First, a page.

Genetics of extraversion

Authored by Robert Chen • 
July 10, 2016
 • 2 min read

There are a number of candidate genes that may be implicated in traits for extraversion, discovered by GWAS studies. Known associations include genetic variants at the genes shown below.

Genetic Associations

  • AC027119.1 (SNP: rs6782143)1
  • RP11-141M1.3 (SNP: rs9598027)1
  • KIAA0802 (commonly known as MTCL1), Microtubule crosslinking factor 11,2
  • NET (SLC6A2), norepinephrine transporter3
  • CLOCK, involved in circadian rhythm control4
  • PACS1, which encodes phosphofurin acidic cluster sorting protein 1, a cytosolic protein controlling integration of membrane proteins5,6
  • BDNF, which encodes brain derived neurotropic factor, an important growth factor for neurogenesis7
  • ZNF180, which encodes zine finger protein 180. ZNF180 is also associated with openness on the personality scales.7
  • CDH23, which encodes cadherin 23, a protein expressed in the neurosensory epithelium7,8
  • CDH13, which encodes cadherin 13, which may act as a negative regular of nerve cell growth. Also known to play a role in attention. Cadherin genes such as CDH13 and CDH23 are known to be involved in other conditions including deafness.7,9
  • DAPK1, which encodes death-associated protein kinase 1, and is involved in hypermethylation and important for anti-inflammatory properties. It is also known to be linked to Alzheimer's disease.7,10
  • Val66Met7
  • RAB3GAP17
  • GFRA17
  • DCAMKL17
  1. Luciano, M., Huffman, J. E., Arias‐Vásquez, A., Vinkhuyzen, A. A., Middeldorp, C. M., Giegling, I., ... & Ke, X. (2012). Genome‐wide association uncovers shared genetic effects among personality traits and mood states. American Journal of Medical Genetics part B: Neuropsychiatric Genetics, 159(6), 684-695.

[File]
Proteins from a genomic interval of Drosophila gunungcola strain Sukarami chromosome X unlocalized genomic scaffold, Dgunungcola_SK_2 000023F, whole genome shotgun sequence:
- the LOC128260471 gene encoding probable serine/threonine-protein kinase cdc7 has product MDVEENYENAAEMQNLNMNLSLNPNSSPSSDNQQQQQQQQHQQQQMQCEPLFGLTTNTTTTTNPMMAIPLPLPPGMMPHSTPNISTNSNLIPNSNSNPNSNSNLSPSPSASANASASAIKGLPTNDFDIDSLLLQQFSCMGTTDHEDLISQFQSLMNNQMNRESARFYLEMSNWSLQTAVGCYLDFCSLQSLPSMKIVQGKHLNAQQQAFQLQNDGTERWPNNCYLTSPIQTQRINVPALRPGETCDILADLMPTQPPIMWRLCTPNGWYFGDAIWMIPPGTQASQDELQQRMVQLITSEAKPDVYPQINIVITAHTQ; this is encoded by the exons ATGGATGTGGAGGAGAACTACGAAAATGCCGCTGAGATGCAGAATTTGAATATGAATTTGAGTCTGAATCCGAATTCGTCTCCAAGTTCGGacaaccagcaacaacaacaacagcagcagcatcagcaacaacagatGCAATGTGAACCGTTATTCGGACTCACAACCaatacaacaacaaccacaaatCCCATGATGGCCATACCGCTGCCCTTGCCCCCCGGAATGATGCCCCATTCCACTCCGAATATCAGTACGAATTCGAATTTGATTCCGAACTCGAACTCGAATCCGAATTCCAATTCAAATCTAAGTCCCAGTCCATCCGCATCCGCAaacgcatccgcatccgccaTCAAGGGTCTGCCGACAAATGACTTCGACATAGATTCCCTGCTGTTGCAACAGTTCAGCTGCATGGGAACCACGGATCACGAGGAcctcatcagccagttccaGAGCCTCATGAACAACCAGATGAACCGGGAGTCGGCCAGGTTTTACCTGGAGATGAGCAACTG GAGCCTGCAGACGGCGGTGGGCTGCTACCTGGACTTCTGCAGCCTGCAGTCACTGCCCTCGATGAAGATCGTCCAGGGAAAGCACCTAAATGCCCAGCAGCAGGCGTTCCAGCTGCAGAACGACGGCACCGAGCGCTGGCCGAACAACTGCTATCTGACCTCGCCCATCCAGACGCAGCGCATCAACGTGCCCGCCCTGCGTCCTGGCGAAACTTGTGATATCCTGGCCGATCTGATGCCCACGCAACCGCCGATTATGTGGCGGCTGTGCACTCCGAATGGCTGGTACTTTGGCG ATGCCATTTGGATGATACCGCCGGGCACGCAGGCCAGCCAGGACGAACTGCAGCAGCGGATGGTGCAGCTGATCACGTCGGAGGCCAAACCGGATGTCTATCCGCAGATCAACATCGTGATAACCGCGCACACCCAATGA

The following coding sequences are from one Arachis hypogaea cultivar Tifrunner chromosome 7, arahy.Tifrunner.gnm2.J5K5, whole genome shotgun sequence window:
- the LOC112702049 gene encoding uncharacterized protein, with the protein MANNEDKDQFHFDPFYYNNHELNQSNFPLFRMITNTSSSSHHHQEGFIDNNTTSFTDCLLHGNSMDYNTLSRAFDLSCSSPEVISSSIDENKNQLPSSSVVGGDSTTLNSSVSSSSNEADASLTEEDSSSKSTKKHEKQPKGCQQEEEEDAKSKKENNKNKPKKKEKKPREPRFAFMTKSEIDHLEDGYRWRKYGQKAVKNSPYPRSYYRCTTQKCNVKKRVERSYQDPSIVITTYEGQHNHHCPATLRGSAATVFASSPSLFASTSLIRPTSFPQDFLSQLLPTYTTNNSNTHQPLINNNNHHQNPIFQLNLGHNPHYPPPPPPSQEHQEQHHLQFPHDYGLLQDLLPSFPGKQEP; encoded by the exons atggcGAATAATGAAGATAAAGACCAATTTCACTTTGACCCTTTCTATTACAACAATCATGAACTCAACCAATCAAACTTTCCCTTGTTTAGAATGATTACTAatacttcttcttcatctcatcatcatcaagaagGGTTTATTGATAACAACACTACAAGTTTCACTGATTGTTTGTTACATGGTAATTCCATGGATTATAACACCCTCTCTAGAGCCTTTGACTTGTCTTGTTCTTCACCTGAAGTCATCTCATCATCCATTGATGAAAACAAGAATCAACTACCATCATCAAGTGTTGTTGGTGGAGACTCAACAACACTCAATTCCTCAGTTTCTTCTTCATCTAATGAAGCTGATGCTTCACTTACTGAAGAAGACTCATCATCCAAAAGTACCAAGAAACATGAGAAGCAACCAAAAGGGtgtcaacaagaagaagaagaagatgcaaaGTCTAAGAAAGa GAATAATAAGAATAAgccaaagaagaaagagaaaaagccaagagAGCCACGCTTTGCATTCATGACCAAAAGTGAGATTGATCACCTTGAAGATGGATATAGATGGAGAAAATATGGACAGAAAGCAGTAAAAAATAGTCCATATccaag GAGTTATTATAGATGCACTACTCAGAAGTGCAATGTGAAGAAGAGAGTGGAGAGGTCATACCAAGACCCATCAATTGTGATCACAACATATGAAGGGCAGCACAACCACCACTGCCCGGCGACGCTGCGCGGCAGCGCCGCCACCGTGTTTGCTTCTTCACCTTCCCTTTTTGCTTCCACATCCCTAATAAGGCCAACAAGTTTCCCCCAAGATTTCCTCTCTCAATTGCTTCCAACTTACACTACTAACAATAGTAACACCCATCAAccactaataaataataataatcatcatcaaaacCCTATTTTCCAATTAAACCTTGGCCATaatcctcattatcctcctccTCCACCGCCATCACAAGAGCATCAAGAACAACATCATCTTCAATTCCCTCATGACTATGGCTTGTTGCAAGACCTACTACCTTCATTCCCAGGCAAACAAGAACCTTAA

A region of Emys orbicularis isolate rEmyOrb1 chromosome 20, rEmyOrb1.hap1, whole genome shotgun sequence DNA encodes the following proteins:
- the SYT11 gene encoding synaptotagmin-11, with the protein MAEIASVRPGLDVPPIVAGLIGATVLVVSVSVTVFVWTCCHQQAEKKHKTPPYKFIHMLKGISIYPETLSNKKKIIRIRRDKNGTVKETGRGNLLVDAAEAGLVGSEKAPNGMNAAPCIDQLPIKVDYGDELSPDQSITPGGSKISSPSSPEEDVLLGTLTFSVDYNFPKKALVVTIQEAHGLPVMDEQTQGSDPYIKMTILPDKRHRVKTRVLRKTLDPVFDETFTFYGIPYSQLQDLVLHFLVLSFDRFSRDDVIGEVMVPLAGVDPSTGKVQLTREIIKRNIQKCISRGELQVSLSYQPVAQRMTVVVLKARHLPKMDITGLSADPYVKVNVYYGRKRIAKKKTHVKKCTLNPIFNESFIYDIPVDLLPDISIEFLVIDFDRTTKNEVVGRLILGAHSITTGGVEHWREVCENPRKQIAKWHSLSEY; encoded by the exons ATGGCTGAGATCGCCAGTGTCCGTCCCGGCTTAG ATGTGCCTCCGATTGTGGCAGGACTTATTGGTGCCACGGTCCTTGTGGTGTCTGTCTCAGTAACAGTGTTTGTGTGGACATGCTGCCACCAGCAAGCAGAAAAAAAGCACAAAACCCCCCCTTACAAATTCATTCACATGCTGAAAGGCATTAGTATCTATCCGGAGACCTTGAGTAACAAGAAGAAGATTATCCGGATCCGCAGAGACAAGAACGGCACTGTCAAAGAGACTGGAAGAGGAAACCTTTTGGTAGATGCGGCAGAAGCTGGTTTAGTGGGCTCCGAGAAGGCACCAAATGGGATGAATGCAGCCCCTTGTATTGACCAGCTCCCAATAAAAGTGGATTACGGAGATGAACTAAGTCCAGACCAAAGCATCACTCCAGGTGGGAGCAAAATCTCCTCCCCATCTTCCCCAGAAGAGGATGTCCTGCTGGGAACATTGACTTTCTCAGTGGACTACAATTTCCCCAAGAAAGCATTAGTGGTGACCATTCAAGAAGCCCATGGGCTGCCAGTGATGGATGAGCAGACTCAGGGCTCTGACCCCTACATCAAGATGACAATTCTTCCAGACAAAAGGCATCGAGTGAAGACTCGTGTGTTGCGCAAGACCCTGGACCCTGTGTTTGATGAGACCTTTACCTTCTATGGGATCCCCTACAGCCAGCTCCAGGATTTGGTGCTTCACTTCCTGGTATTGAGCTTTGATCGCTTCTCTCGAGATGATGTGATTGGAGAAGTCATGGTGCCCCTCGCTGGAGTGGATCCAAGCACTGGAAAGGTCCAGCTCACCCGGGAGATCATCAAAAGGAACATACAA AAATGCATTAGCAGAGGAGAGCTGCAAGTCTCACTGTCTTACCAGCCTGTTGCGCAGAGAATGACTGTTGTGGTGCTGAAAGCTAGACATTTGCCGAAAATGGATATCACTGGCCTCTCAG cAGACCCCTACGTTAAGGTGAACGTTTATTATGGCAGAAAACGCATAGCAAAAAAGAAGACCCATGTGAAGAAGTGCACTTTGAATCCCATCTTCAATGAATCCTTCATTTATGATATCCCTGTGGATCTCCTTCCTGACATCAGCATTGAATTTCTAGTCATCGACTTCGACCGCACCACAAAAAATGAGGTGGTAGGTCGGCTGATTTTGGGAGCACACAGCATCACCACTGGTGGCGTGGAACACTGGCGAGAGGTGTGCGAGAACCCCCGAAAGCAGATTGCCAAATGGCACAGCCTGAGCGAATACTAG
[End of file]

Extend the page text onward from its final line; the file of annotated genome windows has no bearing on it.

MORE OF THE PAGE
2. Sato, Y., Akitsu, M., Amano, Y., Yamashita, K., Ide, M., Shimada, K., ... & Hayashi, I. (2013). The novel PAR-1-binding protein MTCL1 has crucial roles in organizing microtubules in polarizing epithelial cells. Journal of cell science, 126(20), 4671-4683.

  3. Narita, S., Iwahashi, K., Nagahori, K., Numajiri, M., Yoshihara, E., Ohtani, N., & Ishigooka, J. (2015). Analysis of Association between Norepinephrine Transporter Gene Polymorphisms and Personality Traits of NEO-FFI in a Japanese Population. Psychiatry investigation, 12(3), 381-387.

  4. Kovanen, L., Saarikoski, S. T., Aromaa, A., Lonnqvist, J., & Partonen, T. (2010). ARNTL (BMAL1) and NPAS2 gene variants contribute to fertility and seasonality. PLoS One, 5(4), e10007.

  5. Bae, H. T., Sebastiani, P., Sun, J. X., Andersen, S. L., Daw, E. W., Terracciano, A., ... & Perls, T. T. (2013). Genome-wide association study of personality traits in the long life family study. Frontiers in genetics, 4.

  6. Crump, C. M., Xiang, Y., Thomas, L., Gu, F., Austin, C., Tooze, S. A., & Thomas, G. (2001). PACS‐1 binding to adaptors is required for acidic cluster motif‐mediated protein traffic. The EMBO journal, 20(9), 2191-2201.

  7. Terracciano, A., Sanna, S., Uda, M., Deiana, B., Usala, G., Busonero, F., ... & Distel, M. A. (2010). Genome-wide association scan for five major dimensions of personality. Molecular psychiatry, 15(6), 647-656.

  8. Di Palma, F., Holme, R. H., Bryda, E. C., Belyantseva, I. A., Pellegrino, R., Kachar, B., ... & Noben-Trauth, K. (2001). Mutations in Cdh23, encoding a new type of cadherin, cause stereocilia disorganization in waltzer, the mouse model for Usher syndrome type 1D. Nature genetics, 27(1), 103-107.

  9. Franke, B., Neale, B. M., & Faraone, S. V. (2009). Genome-wide association studies in ADHD. Hum Genet, 126(1), 13-50. doi:10.1007/s00439-009-0663-4

  10. Li, Y., Grupe, A., Rowland, C., Nowotny, P., Kauwe, J. S., Smemo, S., ... & Catanese, J. (2006). DAPK1 variants are associated with Alzheimer's disease and allele-specific expression. Human molecular genetics, 15(17), 2560-2568.

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